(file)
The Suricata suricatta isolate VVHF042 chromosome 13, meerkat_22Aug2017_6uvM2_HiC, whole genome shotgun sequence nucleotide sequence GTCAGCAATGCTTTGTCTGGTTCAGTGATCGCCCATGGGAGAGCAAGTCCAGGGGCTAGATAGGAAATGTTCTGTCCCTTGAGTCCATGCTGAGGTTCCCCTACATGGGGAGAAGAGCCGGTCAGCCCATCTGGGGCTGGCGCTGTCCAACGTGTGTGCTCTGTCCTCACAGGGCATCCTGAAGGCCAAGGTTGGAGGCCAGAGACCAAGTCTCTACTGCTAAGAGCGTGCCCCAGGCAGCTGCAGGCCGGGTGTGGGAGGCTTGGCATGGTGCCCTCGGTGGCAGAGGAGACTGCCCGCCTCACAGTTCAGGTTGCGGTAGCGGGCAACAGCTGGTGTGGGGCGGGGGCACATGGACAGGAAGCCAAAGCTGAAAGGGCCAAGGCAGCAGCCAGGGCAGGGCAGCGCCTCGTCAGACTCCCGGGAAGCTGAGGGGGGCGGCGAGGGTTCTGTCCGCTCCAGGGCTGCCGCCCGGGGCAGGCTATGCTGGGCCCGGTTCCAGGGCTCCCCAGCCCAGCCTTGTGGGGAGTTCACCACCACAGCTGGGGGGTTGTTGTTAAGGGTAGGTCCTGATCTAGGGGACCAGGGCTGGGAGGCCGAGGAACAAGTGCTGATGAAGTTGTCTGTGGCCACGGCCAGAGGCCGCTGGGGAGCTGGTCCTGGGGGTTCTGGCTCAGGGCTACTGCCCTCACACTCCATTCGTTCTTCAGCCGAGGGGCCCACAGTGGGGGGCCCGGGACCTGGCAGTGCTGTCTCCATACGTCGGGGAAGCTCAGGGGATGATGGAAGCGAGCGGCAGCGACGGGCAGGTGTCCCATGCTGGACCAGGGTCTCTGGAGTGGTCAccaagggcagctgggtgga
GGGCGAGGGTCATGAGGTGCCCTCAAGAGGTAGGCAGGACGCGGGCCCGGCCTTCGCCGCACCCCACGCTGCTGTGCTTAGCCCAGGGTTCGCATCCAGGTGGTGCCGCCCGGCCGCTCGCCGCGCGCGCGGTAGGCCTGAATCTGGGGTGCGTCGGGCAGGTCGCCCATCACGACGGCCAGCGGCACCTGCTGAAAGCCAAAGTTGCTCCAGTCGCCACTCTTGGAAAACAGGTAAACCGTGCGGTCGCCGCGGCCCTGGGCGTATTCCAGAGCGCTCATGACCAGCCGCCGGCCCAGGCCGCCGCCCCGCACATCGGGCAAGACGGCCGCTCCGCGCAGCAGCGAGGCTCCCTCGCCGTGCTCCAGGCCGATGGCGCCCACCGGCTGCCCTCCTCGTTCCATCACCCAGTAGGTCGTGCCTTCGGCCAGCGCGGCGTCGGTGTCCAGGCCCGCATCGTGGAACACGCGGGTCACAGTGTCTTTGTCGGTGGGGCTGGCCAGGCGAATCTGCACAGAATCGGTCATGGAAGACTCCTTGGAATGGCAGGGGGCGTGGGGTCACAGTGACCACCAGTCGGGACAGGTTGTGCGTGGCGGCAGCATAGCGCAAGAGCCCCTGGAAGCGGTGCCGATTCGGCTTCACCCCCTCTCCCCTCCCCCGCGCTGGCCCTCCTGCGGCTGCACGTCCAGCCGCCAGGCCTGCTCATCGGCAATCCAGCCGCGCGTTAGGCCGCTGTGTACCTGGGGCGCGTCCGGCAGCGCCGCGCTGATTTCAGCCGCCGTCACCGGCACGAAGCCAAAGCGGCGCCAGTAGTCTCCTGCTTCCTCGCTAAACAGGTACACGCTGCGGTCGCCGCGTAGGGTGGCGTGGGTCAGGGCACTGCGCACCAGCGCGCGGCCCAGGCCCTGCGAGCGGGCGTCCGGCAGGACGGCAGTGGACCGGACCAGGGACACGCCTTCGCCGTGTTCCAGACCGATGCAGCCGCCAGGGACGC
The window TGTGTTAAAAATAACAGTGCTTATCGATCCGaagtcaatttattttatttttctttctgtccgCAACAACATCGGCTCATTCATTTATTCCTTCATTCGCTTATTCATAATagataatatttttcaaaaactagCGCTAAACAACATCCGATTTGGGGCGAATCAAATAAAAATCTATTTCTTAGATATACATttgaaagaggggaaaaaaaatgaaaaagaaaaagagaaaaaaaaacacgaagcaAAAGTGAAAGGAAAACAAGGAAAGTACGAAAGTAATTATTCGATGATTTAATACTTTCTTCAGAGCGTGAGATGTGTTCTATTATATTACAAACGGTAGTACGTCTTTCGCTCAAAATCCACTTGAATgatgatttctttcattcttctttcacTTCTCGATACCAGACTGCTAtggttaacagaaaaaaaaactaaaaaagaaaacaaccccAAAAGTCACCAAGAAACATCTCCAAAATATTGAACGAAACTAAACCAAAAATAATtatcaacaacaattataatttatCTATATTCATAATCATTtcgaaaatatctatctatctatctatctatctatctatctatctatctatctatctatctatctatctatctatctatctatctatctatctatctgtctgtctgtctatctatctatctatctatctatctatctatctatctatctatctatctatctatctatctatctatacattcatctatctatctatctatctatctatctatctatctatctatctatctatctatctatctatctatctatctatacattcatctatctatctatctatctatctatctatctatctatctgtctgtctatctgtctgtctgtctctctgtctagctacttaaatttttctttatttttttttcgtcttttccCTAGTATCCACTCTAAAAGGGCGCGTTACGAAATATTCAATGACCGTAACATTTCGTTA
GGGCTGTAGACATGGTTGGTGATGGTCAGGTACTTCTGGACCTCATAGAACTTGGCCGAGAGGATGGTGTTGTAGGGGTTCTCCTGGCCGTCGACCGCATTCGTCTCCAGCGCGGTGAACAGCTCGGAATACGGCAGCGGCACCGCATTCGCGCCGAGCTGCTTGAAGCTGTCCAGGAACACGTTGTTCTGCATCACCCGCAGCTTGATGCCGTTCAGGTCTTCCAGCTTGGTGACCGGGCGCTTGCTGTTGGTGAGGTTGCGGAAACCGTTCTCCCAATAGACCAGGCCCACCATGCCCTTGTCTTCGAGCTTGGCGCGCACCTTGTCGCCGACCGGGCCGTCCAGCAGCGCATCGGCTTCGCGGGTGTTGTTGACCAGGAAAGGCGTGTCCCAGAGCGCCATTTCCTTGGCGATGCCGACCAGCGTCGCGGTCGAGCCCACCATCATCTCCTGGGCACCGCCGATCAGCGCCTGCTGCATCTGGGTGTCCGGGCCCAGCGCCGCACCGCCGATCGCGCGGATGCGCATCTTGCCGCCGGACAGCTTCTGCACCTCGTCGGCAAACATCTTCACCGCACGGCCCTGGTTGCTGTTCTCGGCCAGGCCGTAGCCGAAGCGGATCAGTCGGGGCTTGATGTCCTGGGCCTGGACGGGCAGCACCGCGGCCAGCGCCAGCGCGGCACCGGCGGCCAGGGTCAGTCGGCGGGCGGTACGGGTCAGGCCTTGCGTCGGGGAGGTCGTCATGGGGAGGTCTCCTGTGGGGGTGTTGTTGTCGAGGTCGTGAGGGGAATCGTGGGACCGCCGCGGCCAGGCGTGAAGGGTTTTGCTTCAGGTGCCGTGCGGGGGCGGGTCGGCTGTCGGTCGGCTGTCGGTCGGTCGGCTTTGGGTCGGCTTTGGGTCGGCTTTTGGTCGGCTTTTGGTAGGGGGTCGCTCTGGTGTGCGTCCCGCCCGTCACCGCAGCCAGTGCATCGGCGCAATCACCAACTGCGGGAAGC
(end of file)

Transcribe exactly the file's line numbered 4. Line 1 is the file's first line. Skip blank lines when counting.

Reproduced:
GGGCTGTAGACATGGTTGGTGATGGTCAGGTACTTCTGGACCTCATAGAACTTGGCCGAGAGGATGGTGTTGTAGGGGTTCTCCTGGCCGTCGACCGCATTCGTCTCCAGCGCGGTGAACAGCTCGGAATACGGCAGCGGCACCGCATTCGCGCCGAGCTGCTTGAAGCTGTCCAGGAACACGTTGTTCTGCATCACCCGCAGCTTGATGCCGTTCAGGTCTTCCAGCTTGGTGACCGGGCGCTTGCTGTTGGTGAGGTTGCGGAAACCGTTCTCCCAATAGACCAGGCCCACCATGCCCTTGTCTTCGAGCTTGGCGCGCACCTTGTCGCCGACCGGGCCGTCCAGCAGCGCATCGGCTTCGCGGGTGTTGTTGACCAGGAAAGGCGTGTCCCAGAGCGCCATTTCCTTGGCGATGCCGACCAGCGTCGCGGTCGAGCCCACCATCATCTCCTGGGCACCGCCGATCAGCGCCTGCTGCATCTGGGTGTCCGGGCCCAGCGCCGCACCGCCGATCGCGCGGATGCGCATCTTGCCGCCGGACAGCTTCTGCACCTCGTCGGCAAACATCTTCACCGCACGGCCCTGGTTGCTGTTCTCGGCCAGGCCGTAGCCGAAGCGGATCAGTCGGGGCTTGATGTCCTGGGCCTGGACGGGCAGCACCGCGGCCAGCGCCAGCGCGGCACCGGCGGCCAGGGTCAGTCGGCGGGCGGTACGGGTCAGGCCTTGCGTCGGGGAGGTCGTCATGGGGAGGTCTCCTGTGGGGGTGTTGTTGTCGAGGTCGTGAGGGGAATCGTGGGACCGCCGCGGCCAGGCGTGAAGGGTTTTGCTTCAGGTGCCGTGCGGGGGCGGGTCGGCTGTCGGTCGGCTGTCGGTCGGTCGGCTTTGGGTCGGCTTTGGGTCGGCTTTTGGTCGGCTTTTGGTAGGGGGTCGCTCTGGTGTGCGTCCCGCCCGTCACCGCAGCCAGTGCATCGGCGCAATCACCAACTGCGGGAAGC